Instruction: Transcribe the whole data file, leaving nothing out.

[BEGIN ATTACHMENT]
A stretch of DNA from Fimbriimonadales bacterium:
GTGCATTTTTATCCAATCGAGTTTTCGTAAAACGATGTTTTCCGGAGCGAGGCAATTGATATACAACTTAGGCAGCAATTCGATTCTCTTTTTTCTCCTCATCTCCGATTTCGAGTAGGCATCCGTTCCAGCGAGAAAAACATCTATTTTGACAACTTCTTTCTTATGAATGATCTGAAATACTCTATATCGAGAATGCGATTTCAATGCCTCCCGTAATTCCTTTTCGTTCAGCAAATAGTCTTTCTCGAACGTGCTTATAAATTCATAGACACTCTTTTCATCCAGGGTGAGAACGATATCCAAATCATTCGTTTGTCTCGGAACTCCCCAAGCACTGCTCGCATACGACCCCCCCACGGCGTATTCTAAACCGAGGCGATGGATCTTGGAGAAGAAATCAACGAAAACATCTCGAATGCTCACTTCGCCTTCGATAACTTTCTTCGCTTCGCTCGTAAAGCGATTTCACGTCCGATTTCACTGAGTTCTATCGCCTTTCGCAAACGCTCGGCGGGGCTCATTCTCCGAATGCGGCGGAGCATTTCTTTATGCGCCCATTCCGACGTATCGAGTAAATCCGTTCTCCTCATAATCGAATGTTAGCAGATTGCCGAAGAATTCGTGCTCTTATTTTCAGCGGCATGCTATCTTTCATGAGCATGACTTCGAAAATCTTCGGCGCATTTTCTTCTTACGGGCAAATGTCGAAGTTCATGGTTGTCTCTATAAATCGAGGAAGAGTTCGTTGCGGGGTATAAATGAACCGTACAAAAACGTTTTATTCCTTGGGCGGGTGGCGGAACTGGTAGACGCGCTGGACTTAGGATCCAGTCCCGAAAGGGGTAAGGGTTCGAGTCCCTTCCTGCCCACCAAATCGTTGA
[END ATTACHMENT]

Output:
A stretch of DNA from Fimbriimonadales bacterium:
GTGCATTTTTATCCAATCGAGTTTTCGTAAAACGATGTTTTCCGGAGCGAGGCAATTGATATACAACTTAGGCAGCAATTCGATTCTCTTTTTTCTCCTCATCTCCGATTTCGAGTAGGCATCCGTTCCAGCGAGAAAAACATCTATTTTGACAACTTCTTTCTTATGAATGATCTGAAATACTCTATATCGAGAATGCGATTTCAATGCCTCCCGTAATTCCTTTTCGTTCAGCAAATAGTCTTTCTCGAACGTGCTTATAAATTCATAGACACTCTTTTCATCCAGGGTGAGAACGATATCCAAATCATTCGTTTGTCTCGGAACTCCCCAAGCACTGCTCGCATACGACCCCCCCACGGCGTATTCTAAACCGAGGCGATGGATCTTGGAGAAGAAATCAACGAAAACATCTCGAATGCTCACTTCGCCTTCGATAACTTTCTTCGCTTCGCTCGTAAAGCGATTTCACGTCCGATTTCACTGAGTTCTATCGCCTTTCGCAAACGCTCGGCGGGGCTCATTCTCCGAATGCGGCGGAGCATTTCTTTATGCGCCCATTCCGACGTATCGAGTAAATCCGTTCTCCTCATAATCGAATGTTAGCAGATTGCCGAAGAATTCGTGCTCTTATTTTCAGCGGCATGCTATCTTTCATGAGCATGACTTCGAAAATCTTCGGCGCATTTTCTTCTTACGGGCAAATGTCGAAGTTCATGGTTGTCTCTATAAATCGAGGAAGAGTTCGTTGCGGGGTATAAATGAACCGTACAAAAACGTTTTATTCCTTGGGCGGGTGGCGGAACTGGTAGACGCGCTGGACTTAGGATCCAGTCCCGAAAGGGGTAAGGGTTCGAGTCCCTTCCTGCCCACCAAATCGTTGA